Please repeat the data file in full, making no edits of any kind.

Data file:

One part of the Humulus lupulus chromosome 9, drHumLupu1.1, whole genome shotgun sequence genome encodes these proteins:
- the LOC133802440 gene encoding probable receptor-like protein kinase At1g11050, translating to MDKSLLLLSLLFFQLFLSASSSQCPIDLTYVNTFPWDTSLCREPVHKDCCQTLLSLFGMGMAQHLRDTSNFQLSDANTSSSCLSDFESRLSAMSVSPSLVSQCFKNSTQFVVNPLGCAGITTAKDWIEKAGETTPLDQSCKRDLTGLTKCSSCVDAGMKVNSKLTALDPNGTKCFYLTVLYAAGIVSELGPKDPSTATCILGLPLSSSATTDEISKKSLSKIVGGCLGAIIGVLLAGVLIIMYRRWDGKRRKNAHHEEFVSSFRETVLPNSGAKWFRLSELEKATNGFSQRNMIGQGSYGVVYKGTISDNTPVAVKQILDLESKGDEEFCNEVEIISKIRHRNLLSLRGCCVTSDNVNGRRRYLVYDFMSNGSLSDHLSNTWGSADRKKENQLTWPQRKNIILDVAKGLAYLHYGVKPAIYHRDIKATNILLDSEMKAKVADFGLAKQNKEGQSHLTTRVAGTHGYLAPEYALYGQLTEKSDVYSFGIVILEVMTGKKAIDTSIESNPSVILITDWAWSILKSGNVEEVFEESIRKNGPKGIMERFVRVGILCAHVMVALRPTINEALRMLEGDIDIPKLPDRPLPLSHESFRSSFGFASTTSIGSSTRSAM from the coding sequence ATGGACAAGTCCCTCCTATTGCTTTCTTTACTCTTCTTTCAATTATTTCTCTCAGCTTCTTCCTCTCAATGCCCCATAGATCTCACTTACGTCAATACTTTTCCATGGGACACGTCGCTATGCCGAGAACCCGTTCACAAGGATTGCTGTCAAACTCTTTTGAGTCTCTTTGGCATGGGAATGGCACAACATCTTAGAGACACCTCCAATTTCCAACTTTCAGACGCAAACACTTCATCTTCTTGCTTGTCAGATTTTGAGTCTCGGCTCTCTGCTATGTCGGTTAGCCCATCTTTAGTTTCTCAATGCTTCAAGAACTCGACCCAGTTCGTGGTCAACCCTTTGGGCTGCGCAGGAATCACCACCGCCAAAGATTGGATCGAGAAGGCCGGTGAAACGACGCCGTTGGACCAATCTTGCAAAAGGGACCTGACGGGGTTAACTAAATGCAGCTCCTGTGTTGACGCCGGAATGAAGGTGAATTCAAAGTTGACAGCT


One part of the Humulus lupulus chromosome 9, drHumLupu1.1, whole genome shotgun sequence genome encodes these proteins:
- the LOC133802440 gene encoding probable receptor-like protein kinase At1g11050, translating to MDKSLLLLSLLFFQLFLSASSSQCPIDLTYVNTFPWDTSLCREPVHKDCCQTLLSLFGMGMAQHLRDTSNFQLSDANTSSSCLSDFESRLSAMSVSPSLVSQCFKNSTQFVVNPLGCAGITTAKDWIEKAGETTPLDQSCKRDLTGLTKCSSCVDAGMKVNSKLTALDPNGTKCFYLTVLYAAGIVSELGPKDPSTATCILGLPLSSSATTDEISKKSLSKIVGGCLGAIIGVLLAGVLIIMYRRWDGKRRKNAHHEEFVSSFRETVLPNSGAKWFRLSELEKATNGFSQRNMIGQGSYGVVYKGTISDNTPVAVKQILDLESKGDEEFCNEVEIISKIRHRNLLSLRGCCVTSDNVNGRRRYLVYDFMSNGSLSDHLSNTWGSADRKKENQLTWPQRKNIILDVAKGLAYLHYGVKPAIYHRDIKATNILLDSEMKAKVADFGLAKQNKEGQSHLTTRVAGTHGYLAPEYALYGQLTEKSDVYSFGIVILEVMTGKKAIDTSIESNPSVILITDWAWSILKSGNVEEVFEESIRKNGPKGIMERFVRVGILCAHVMVALRPTINEALRMLEGDIDIPKLPDRPLPLSHESFRSSFGFASTTSIGSSTRSAM from the coding sequence ATGGACAAGTCCCTCCTATTGCTTTCTTTACTCTTCTTTCAATTATTTCTCTCAGCTTCTTCCTCTCAATGCCCCATAGATCTCACTTACGTCAATACTTTTCCATGGGACACGTCGCTATGCCGAGAACCCGTTCACAAGGATTGCTGTCAAACTCTTTTGAGTCTCTTTGGCATGGGAATGGCACAACATCTTAGAGACACCTCCAATTTCCAACTTTCAGACGCAAACACTTCATCTTCTTGCTTGTCAGATTTTGAGTCTCGGCTCTCTGCTATGTCGGTTAGCCCATCTTTAGTTTCTCAATGCTTCAAGAACTCGACCCAGTTCGTGGTCAACCCTTTGGGCTGCGCAGGAATCACCACCGCCAAAGATTGGATCGAGAAGGCCGGTGAAACGACGCCGTTGGACCAATCTTGCAAAAGGGACCTGACGGGGTTAACTAAATGCAGCTCCTGTGTTGACGCCGGAATGAAGGTGAATTCAAAGTTGACAGCT